SEPARATED bike lanes have been opened on either side of Hunter Street, offering cyclists a safer ride through part of the city centre.
The two single-direction lanes running between Worth Place and National Park Street have been installed on a trial basis, after Newcastle council received a $525,000 grant from the NSW government's Streets as Shared Spaces program.
Their installation has reduced the vehicle lanes to only one in each direction with parking moved out from the kerb and buffer zones placed between the parking spaces and bike lanes.
Hunter Street's speed limit through the area has also been reduced to 40 km/h, in line with the existing limit to the east of Worth Place.
Newcastle lord mayor Nuatali Nelmes said cycling on Hunter Street had been "considered daunting for less confident riders" but the lanes would provide cyclists with "more room and safety".
"Cycling is a genuine transport option for families, commuters and recreational users, which is why expansion and improvement of the cycleway network is essential and stands as one of the city's Priority Projects," she said.
"It's important our cycleways and shared paths cater to all riding ability and this project achieves that. We hope it encourages more people to consider swapping their car for their bike when travelling around the city."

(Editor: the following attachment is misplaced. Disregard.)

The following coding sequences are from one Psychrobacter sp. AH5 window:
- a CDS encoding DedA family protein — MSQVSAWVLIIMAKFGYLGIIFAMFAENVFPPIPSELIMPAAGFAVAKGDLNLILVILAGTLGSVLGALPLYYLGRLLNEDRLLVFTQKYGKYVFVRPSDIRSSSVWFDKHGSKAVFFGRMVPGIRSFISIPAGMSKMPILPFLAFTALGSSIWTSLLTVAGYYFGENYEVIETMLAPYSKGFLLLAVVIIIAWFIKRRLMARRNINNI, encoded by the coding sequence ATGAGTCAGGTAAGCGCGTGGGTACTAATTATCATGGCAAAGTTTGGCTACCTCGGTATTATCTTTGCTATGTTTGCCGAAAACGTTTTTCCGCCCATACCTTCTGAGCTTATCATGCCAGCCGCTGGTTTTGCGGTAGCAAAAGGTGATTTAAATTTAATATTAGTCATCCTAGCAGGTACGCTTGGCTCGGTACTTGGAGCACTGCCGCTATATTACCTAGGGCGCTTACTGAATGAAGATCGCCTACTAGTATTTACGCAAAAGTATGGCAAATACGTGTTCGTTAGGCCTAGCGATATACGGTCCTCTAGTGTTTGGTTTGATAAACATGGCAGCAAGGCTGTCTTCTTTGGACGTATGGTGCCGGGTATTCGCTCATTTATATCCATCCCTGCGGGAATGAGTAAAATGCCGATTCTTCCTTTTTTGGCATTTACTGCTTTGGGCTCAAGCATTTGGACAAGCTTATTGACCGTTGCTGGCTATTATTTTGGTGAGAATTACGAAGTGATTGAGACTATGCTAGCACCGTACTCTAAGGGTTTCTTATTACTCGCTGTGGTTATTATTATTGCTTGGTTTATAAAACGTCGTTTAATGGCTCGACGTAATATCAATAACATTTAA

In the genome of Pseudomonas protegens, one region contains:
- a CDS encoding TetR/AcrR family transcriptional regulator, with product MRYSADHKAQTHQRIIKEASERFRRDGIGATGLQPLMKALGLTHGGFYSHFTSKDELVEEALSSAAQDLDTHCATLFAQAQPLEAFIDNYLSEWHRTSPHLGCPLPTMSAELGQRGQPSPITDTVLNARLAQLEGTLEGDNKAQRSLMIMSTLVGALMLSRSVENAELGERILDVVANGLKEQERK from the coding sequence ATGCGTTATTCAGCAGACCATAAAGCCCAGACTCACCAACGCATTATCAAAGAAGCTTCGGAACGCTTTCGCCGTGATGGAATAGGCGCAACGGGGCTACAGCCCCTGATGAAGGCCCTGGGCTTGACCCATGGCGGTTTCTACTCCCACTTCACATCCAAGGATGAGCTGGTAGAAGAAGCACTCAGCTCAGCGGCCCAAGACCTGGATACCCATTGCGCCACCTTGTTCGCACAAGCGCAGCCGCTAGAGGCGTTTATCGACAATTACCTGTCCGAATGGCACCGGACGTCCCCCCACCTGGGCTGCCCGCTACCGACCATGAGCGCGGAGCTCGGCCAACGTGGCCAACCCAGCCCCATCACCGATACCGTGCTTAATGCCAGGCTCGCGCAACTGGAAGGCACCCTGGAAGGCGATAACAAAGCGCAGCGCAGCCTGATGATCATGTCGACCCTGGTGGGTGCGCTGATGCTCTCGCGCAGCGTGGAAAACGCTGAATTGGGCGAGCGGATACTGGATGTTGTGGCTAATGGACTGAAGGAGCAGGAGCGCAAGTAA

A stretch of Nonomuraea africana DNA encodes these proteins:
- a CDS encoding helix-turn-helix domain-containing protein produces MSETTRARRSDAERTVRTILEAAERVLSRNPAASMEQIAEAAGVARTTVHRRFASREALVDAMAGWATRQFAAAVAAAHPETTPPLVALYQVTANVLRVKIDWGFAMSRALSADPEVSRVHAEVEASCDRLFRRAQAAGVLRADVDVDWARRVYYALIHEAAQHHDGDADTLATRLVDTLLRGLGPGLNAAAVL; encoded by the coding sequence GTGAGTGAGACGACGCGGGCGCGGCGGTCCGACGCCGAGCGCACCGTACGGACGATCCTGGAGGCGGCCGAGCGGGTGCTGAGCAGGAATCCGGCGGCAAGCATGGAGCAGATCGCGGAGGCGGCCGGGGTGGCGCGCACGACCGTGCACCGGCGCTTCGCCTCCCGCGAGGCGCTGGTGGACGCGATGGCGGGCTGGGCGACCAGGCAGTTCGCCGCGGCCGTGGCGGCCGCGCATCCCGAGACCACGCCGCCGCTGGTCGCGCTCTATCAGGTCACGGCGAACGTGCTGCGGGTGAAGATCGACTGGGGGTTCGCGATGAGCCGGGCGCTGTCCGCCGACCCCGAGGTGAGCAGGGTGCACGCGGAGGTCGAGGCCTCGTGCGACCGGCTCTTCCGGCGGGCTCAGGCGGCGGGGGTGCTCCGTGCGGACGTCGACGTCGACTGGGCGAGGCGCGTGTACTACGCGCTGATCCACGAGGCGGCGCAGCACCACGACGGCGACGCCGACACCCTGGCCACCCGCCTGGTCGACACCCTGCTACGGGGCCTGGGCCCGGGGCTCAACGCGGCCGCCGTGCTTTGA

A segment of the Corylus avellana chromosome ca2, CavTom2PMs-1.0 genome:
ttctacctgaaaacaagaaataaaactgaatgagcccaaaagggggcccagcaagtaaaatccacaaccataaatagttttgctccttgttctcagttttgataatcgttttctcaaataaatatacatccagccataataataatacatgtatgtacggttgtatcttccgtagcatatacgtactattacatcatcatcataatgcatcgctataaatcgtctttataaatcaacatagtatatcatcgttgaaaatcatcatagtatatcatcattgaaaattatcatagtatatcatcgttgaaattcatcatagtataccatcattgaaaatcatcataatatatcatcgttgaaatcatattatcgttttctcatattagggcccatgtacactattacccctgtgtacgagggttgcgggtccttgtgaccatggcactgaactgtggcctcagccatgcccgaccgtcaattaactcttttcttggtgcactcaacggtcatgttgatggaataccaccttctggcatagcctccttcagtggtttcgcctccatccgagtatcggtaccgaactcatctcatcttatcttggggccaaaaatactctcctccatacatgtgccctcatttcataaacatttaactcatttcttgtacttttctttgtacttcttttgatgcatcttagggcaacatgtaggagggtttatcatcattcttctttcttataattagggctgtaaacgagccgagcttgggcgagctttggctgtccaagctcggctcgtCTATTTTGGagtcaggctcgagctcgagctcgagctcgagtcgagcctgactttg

Papa's Bagel Bar owner Johno Quinn said the cycleway's installation caused barely any disruption and he viewed it as a "great" addition. He said he had seen "plenty of close calls" involving cyclists during his seven years operating the cafe and he expected the new lanes and reduced speed limit to make the area safer for all.
"A lot of businesses in the area, we have young families and a lot of people that frequent our places are young families," he said. "It's making it so much safer for everyone; cyclists aren't in with the traffic ... no one is getting frustrated by a bike that isn't going fast enough, I see it as a really positive thing, but I know some people aren't keen on it being slower.
"I think ... putting the infrastructure in now to encourage people to use other means of transport is only going to make our city more efficient in the long run."
Mr Quinn said he hoped the lanes, which run along about 500 metres of the street, "were only the beginning" of a longer network.
"We'd be following amazing cycling capitals like London and all through Europe," he said. "It's a build it and they will come situation.
"If it's not safe, people don't want to take a risk."
The council on Friday also launched a consultation process about possible cycling routes in Mayfield.
"We want to hear from residents, students and anyone who has an interest in cycling in our city, especially those who would use new routes," Cr Nelmes said.
A plan for the area will aim to link key nodes of activity such as Mayfield's commercial area, Steel River, Hunter TAFE, the Waratah and Warabrook train stations, and the University of Newcastle's Callaghan campus.
To provide feedback visit newcastle.nsw.gov.au/yoursay before Friday, October 1.
Feedback from engagement will be presented back to the community early next year and will inform the development of concept plans and staging plans, which are expected to be exhibited mid-2022.
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